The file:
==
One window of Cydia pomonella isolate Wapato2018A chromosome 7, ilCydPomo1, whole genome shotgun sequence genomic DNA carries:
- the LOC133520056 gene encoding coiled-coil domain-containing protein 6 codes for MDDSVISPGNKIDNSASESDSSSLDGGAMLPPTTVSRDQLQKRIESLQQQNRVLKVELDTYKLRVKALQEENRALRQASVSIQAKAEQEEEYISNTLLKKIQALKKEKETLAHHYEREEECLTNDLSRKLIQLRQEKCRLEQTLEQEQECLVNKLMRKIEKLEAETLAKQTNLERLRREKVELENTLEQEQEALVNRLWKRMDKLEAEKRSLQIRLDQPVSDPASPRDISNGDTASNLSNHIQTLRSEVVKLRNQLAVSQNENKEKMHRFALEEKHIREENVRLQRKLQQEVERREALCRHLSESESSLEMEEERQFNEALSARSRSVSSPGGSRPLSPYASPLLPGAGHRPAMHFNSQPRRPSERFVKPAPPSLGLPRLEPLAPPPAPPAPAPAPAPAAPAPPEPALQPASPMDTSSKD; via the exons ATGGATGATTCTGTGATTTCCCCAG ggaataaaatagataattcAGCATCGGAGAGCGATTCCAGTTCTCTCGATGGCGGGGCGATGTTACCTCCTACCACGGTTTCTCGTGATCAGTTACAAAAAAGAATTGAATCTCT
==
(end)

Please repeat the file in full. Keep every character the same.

One window of Cydia pomonella isolate Wapato2018A chromosome 7, ilCydPomo1, whole genome shotgun sequence genomic DNA carries:
- the LOC133520056 gene encoding coiled-coil domain-containing protein 6 codes for MDDSVISPGNKIDNSASESDSSSLDGGAMLPPTTVSRDQLQKRIESLQQQNRVLKVELDTYKLRVKALQEENRALRQASVSIQAKAEQEEEYISNTLLKKIQALKKEKETLAHHYEREEECLTNDLSRKLIQLRQEKCRLEQTLEQEQECLVNKLMRKIEKLEAETLAKQTNLERLRREKVELENTLEQEQEALVNRLWKRMDKLEAEKRSLQIRLDQPVSDPASPRDISNGDTASNLSNHIQTLRSEVVKLRNQLAVSQNENKEKMHRFALEEKHIREENVRLQRKLQQEVERREALCRHLSESESSLEMEEERQFNEALSARSRSVSSPGGSRPLSPYASPLLPGAGHRPAMHFNSQPRRPSERFVKPAPPSLGLPRLEPLAPPPAPPAPAPAPAPAAPAPPEPALQPASPMDTSSKD; via the exons ATGGATGATTCTGTGATTTCCCCAG ggaataaaatagataattcAGCATCGGAGAGCGATTCCAGTTCTCTCGATGGCGGGGCGATGTTACCTCCTACCACGGTTTCTCGTGATCAGTTACAAAAAAGAATTGAATCTCT